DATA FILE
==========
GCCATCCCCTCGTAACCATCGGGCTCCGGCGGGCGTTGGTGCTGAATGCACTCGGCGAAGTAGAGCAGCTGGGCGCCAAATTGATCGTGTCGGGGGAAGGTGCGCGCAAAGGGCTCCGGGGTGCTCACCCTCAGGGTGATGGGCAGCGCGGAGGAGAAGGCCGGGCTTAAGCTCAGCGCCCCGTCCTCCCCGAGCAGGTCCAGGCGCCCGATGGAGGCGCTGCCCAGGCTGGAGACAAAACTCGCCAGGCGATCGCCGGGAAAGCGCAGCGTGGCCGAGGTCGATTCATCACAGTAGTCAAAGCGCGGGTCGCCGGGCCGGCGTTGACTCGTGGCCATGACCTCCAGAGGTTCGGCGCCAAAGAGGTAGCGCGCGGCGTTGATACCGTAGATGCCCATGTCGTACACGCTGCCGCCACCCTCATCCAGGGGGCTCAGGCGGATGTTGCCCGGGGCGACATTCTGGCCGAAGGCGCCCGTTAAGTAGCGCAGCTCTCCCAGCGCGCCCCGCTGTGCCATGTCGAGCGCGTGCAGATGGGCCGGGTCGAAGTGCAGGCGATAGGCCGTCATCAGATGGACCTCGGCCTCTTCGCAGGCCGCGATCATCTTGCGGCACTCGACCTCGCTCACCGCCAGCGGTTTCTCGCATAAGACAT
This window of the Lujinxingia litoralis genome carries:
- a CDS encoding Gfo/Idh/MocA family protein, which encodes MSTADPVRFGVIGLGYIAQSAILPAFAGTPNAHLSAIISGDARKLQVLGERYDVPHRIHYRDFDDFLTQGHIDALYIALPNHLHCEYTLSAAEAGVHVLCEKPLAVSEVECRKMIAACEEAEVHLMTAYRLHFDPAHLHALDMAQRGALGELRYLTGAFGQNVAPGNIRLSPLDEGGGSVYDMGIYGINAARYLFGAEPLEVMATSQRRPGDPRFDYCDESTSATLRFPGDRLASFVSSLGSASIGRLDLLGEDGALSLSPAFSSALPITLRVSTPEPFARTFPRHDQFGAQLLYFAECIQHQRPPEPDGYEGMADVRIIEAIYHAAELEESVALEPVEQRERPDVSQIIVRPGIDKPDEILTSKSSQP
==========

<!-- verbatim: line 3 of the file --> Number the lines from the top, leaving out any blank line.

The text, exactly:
- a CDS encoding Gfo/Idh/MocA family protein, which encodes MSTADPVRFGVIGLGYIAQSAILPAFAGTPNAHLSAIISGDARKLQVLGERYDVPHRIHYRDFDDFLTQGHIDALYIALPNHLHCEYTLSAAEAGVHVLCEKPLAVSEVECRKMIAACEEAEVHLMTAYRLHFDPAHLHALDMAQRGALGELRYLTGAFGQNVAPGNIRLSPLDEGGGSVYDMGIYGINAARYLFGAEPLEVMATSQRRPGDPRFDYCDESTSATLRFPGDRLASFVSSLGSASIGRLDLLGEDGALSLSPAFSSALPITLRVSTPEPFARTFPRHDQFGAQLLYFAECIQHQRPPEPDGYEGMADVRIIEAIYHAAELEESVALEPVEQRERPDVSQIIVRPGIDKPDEILTSKSSQP